There is no embed option for this video, so I’ll just supply a link to its location on the UFC site. It’s about an hour long, so check it out if you’re interested. It looks like the UFC has gone with the USADA in lieu of WADA/VADA, probably because they got a better deal for this vast number of tests. These new standards for punishing athletes caught doping go into place as of July 1st, 2015, the sanctions outlined by Jeff Novitzky – USADA VIP of Athlete Health and Performance are briefly outlined below.
Non-specified substances (steroids, growth hormones, blood doping, etc)
First offense: 2 year suspension with a possible 4 year suspension under “aggravated circumstances” (Concealment, Fleeing, Tampering)
Second offense: Double that penalty up to 8 years
Third offense: Possible lifetime ban
Specified substances (marijuana, cocaine, other stimulants and glucocorticosteroids) testing in-competition only (from 6 hours before the weigh in, to 6 hours after the fight)
First offense: 1-year suspension with an addition 2-year suspension under “aggravated circumstances” (Concealment, Fleeing, Tampering)
Second offense: Double the sanction for first offense
Third offense: Double the sanction for second offense
- Violations can result in disqualification, forfeit of ranking, title and purse.
- All fines/forfeited purses will go toward funding the anti-doping program, as well as R&D for improved testing.
- Fighters will constantly need to be available for testing, to the point of disclosing their every movements for as long as they are an active fighter (both in and out of competition).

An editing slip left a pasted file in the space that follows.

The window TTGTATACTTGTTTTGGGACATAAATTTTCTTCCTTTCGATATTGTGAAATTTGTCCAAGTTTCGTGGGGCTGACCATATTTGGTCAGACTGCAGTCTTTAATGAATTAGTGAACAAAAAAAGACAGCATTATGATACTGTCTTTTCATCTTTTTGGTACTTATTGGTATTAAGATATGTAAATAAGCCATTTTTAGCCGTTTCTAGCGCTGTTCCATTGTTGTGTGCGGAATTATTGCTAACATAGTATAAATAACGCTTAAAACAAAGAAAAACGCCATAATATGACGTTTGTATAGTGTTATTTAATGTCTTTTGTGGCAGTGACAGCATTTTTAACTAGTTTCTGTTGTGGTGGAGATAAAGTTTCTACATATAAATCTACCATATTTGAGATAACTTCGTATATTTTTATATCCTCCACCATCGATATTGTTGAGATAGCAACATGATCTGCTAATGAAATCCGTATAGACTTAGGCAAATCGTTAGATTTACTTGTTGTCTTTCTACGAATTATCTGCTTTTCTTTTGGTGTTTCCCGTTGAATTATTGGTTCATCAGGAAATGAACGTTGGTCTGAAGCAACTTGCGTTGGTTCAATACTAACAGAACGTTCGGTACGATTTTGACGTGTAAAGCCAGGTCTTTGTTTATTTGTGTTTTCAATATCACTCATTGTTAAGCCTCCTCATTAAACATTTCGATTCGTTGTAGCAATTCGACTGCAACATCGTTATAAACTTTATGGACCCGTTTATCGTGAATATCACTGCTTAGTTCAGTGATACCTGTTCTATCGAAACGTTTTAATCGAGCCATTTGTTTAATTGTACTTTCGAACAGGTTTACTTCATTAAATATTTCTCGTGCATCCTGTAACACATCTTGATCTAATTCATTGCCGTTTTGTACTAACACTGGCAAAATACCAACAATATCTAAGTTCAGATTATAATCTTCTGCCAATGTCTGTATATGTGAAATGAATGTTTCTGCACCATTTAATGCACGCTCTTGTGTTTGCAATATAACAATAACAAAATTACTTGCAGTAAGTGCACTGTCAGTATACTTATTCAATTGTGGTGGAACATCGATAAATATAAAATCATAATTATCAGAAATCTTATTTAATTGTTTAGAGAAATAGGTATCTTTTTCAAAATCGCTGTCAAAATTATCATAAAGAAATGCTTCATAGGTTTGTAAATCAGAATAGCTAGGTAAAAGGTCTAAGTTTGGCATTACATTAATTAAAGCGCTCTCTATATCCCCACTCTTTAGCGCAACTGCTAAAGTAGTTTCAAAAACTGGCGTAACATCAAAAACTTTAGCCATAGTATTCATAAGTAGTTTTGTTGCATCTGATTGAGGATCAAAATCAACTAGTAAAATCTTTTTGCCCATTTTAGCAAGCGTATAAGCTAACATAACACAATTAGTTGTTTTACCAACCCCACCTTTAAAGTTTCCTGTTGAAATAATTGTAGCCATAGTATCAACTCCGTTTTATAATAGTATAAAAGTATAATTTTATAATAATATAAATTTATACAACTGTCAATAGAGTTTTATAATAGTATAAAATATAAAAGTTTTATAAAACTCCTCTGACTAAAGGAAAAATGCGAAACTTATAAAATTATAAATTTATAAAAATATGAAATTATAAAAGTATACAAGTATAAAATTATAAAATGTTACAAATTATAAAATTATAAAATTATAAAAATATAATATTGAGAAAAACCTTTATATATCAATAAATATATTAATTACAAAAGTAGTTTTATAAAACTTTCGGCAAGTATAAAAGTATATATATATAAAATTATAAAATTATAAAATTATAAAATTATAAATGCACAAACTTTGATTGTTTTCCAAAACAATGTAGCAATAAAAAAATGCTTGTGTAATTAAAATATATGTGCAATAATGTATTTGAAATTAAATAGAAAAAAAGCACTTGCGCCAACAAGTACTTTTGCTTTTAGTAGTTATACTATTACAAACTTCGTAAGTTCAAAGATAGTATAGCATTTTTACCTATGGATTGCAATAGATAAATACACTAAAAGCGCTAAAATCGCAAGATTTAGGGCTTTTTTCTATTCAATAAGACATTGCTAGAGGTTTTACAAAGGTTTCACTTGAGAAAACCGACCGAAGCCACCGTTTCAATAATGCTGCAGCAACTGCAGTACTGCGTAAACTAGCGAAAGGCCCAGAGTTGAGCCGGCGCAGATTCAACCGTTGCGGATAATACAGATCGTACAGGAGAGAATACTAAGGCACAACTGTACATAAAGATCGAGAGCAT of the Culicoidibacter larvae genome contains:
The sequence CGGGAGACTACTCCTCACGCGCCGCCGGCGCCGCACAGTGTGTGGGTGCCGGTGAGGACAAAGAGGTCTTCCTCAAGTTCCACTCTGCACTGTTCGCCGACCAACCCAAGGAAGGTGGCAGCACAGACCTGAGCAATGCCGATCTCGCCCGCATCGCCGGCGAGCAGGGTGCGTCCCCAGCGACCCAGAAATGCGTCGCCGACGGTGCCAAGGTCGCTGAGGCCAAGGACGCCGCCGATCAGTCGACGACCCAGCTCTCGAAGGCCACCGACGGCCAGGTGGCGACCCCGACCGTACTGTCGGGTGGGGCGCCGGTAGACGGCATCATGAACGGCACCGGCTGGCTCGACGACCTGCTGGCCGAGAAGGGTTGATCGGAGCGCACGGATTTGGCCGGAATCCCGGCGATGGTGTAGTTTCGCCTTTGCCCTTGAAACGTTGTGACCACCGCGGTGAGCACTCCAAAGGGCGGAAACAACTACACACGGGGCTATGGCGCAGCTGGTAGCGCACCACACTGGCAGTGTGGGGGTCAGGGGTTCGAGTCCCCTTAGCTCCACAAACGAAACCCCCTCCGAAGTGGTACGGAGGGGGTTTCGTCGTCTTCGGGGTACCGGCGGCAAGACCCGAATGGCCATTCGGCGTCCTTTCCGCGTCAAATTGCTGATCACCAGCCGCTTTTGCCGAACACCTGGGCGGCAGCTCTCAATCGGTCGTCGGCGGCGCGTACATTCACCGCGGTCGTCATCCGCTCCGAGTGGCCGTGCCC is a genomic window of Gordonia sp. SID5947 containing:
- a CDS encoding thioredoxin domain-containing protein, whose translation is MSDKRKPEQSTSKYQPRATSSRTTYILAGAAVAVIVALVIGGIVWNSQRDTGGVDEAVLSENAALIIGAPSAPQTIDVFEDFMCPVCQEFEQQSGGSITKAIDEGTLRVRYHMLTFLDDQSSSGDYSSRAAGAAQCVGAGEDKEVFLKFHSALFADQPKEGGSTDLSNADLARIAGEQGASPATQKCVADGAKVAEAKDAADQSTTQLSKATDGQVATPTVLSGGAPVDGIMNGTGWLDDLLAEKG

Wow, this is an incredibly bold move! And I don’t just mean in terms of cleaning up the sport. The really bold part is the imposition made upon on what is essentially athletic commission stomping grounds. There are a litany of issues here, I mean, is drug testing for professional sports really something you can just jump into and start calling the shots? There are gov’t funded regulatory bodies in the equation here, how is this even possible? A questioner asked whether he, after failing a drug test, would be subject to punishment from both USADA and the local athletic commission – to which, Lawrence Epstein – USADA Sr. Executive VP and COO replied (below)
“A lot these things still have to be worked out” , “Our hope is that athletic commissions will use our data to make their decisions”, “The other thing that is important to us, is that ultimately we have athletic commissions formally recognize and adopt the decisions made by USADA”
-Lawrence Epstein – USADA Sr. Executive VP and COO
Is it just me, or is that incredibly strange? It hasn’t been worked out yet? lol seriously? So they’re just leapfrogging the athletic commissions, making decisions, and most importantly – collecting the money from FINES??? You’re not taking the revenue away from the athletic commissions, that’s for damn sure, so this must be above and beyond the commission’s slice of the pie. Even so, very strong words from Epstein here, and very presumptuous of USADA to think they can just swoop in and take the reins here. I see some serious opposition arising here, but let’s assume that doesn’t happen, let’s assume all the different commissions are fine with relinquishing their power – How do you adopt this nationwide? not to mention internationally… I’m no expert in law, let alone sports law, let alone US sports law… but all these commissions are separate bodies, they answer to different courts and authorities under the law. There is an enormous amount of red tape to cut through in order to standardize these sanctions, and they haven’t even begun the process.
I really don’t know how to feel about this… I’m all in favor of cleaning up the sport, and maybe this is the way to do it. They seem to have taken a “better to ask for forgiveness, than ask for permission” strategy in tackling this issue. Although, ensuring that there are many bodies, individuals and authorities watching over athletics has always limited the amount of influence that can be exerted upon a sport. Granted, there is always corruption, but it’s way easier to influence a single institution compared to thousands of individuals.